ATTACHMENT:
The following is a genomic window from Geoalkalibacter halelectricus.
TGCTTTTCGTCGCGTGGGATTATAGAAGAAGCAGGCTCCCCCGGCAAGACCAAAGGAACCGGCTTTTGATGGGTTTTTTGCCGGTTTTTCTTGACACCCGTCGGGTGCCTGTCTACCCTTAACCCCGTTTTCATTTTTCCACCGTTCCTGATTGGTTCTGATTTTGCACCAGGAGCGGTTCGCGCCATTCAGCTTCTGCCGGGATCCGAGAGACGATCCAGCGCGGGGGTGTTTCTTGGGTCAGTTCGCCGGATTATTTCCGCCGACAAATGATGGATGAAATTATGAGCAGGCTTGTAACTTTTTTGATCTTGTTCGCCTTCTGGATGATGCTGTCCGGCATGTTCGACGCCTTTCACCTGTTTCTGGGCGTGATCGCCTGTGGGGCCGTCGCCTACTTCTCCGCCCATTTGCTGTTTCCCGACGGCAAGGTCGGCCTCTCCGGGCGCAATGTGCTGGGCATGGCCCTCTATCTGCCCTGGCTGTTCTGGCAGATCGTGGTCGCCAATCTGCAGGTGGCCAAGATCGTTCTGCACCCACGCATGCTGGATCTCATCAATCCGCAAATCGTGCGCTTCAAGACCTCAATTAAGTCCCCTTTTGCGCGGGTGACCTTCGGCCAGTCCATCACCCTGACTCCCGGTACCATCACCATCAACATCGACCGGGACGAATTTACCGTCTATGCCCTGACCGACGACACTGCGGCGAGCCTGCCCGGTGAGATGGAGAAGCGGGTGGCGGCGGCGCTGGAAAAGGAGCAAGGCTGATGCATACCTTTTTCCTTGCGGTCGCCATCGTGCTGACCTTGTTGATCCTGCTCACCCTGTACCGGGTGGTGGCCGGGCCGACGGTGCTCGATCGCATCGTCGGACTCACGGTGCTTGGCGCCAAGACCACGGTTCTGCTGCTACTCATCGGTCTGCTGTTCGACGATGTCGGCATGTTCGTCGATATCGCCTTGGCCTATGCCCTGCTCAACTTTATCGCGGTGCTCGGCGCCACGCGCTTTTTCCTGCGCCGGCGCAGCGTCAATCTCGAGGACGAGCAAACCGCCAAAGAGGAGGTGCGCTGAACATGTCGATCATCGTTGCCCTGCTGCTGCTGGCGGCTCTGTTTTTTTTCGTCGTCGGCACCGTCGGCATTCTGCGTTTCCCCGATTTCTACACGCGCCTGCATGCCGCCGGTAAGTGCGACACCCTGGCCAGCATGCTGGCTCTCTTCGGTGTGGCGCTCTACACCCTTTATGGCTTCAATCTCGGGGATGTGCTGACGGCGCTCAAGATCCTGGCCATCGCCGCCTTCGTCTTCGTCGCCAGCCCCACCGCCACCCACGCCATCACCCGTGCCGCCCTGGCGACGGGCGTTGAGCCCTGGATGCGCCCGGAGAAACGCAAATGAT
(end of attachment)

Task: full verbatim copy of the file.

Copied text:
The following is a genomic window from Geoalkalibacter halelectricus.
TGCTTTTCGTCGCGTGGGATTATAGAAGAAGCAGGCTCCCCCGGCAAGACCAAAGGAACCGGCTTTTGATGGGTTTTTTGCCGGTTTTTCTTGACACCCGTCGGGTGCCTGTCTACCCTTAACCCCGTTTTCATTTTTCCACCGTTCCTGATTGGTTCTGATTTTGCACCAGGAGCGGTTCGCGCCATTCAGCTTCTGCCGGGATCCGAGAGACGATCCAGCGCGGGGGTGTTTCTTGGGTCAGTTCGCCGGATTATTTCCGCCGACAAATGATGGATGAAATTATGAGCAGGCTTGTAACTTTTTTGATCTTGTTCGCCTTCTGGATGATGCTGTCCGGCATGTTCGACGCCTTTCACCTGTTTCTGGGCGTGATCGCCTGTGGGGCCGTCGCCTACTTCTCCGCCCATTTGCTGTTTCCCGACGGCAAGGTCGGCCTCTCCGGGCGCAATGTGCTGGGCATGGCCCTCTATCTGCCCTGGCTGTTCTGGCAGATCGTGGTCGCCAATCTGCAGGTGGCCAAGATCGTTCTGCACCCACGCATGCTGGATCTCATCAATCCGCAAATCGTGCGCTTCAAGACCTCAATTAAGTCCCCTTTTGCGCGGGTGACCTTCGGCCAGTCCATCACCCTGACTCCCGGTACCATCACCATCAACATCGACCGGGACGAATTTACCGTCTATGCCCTGACCGACGACACTGCGGCGAGCCTGCCCGGTGAGATGGAGAAGCGGGTGGCGGCGGCGCTGGAAAAGGAGCAAGGCTGATGCATACCTTTTTCCTTGCGGTCGCCATCGTGCTGACCTTGTTGATCCTGCTCACCCTGTACCGGGTGGTGGCCGGGCCGACGGTGCTCGATCGCATCGTCGGACTCACGGTGCTTGGCGCCAAGACCACGGTTCTGCTGCTACTCATCGGTCTGCTGTTCGACGATGTCGGCATGTTCGTCGATATCGCCTTGGCCTATGCCCTGCTCAACTTTATCGCGGTGCTCGGCGCCACGCGCTTTTTCCTGCGCCGGCGCAGCGTCAATCTCGAGGACGAGCAAACCGCCAAAGAGGAGGTGCGCTGAACATGTCGATCATCGTTGCCCTGCTGCTGCTGGCGGCTCTGTTTTTTTTCGTCGTCGGCACCGTCGGCATTCTGCGTTTCCCCGATTTCTACACGCGCCTGCATGCCGCCGGTAAGTGCGACACCCTGGCCAGCATGCTGGCTCTCTTCGGTGTGGCGCTCTACACCCTTTATGGCTTCAATCTCGGGGATGTGCTGACGGCGCTCAAGATCCTGGCCATCGCCGCCTTCGTCTTCGTCGCCAGCCCCACCGCCACCCACGCCATCACCCGTGCCGCCCTGGCGACGGGCGTTGAGCCCTGGATGCGCCCGGAGAAACGCAAATGAT